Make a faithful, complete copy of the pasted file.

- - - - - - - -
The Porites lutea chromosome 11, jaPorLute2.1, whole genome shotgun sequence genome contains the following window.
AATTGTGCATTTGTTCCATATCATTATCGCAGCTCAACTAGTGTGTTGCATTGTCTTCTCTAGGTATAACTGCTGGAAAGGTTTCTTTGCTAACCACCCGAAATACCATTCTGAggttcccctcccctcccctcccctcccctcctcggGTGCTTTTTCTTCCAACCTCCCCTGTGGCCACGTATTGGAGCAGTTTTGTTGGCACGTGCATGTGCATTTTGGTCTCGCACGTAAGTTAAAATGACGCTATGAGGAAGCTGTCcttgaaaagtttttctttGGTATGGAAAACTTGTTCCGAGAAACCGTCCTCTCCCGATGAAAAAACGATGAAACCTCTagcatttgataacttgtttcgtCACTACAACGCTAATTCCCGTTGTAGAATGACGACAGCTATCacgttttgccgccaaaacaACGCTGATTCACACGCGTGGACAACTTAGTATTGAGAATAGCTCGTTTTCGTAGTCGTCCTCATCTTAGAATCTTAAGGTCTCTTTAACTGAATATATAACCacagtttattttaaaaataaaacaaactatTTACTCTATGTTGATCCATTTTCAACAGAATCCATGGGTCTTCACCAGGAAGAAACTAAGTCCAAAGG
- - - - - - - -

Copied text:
The Porites lutea chromosome 11, jaPorLute2.1, whole genome shotgun sequence genome contains the following window.
AATTGTGCATTTGTTCCATATCATTATCGCAGCTCAACTAGTGTGTTGCATTGTCTTCTCTAGGTATAACTGCTGGAAAGGTTTCTTTGCTAACCACCCGAAATACCATTCTGAggttcccctcccctcccctcccctcccctcctcggGTGCTTTTTCTTCCAACCTCCCCTGTGGCCACGTATTGGAGCAGTTTTGTTGGCACGTGCATGTGCATTTTGGTCTCGCACGTAAGTTAAAATGACGCTATGAGGAAGCTGTCcttgaaaagtttttctttGGTATGGAAAACTTGTTCCGAGAAACCGTCCTCTCCCGATGAAAAAACGATGAAACCTCTagcatttgataacttgtttcgtCACTACAACGCTAATTCCCGTTGTAGAATGACGACAGCTATCacgttttgccgccaaaacaACGCTGATTCACACGCGTGGACAACTTAGTATTGAGAATAGCTCGTTTTCGTAGTCGTCCTCATCTTAGAATCTTAAGGTCTCTTTAACTGAATATATAACCacagtttattttaaaaataaaacaaactatTTACTCTATGTTGATCCATTTTCAACAGAATCCATGGGTCTTCACCAGGAAGAAACTAAGTCCAAAGG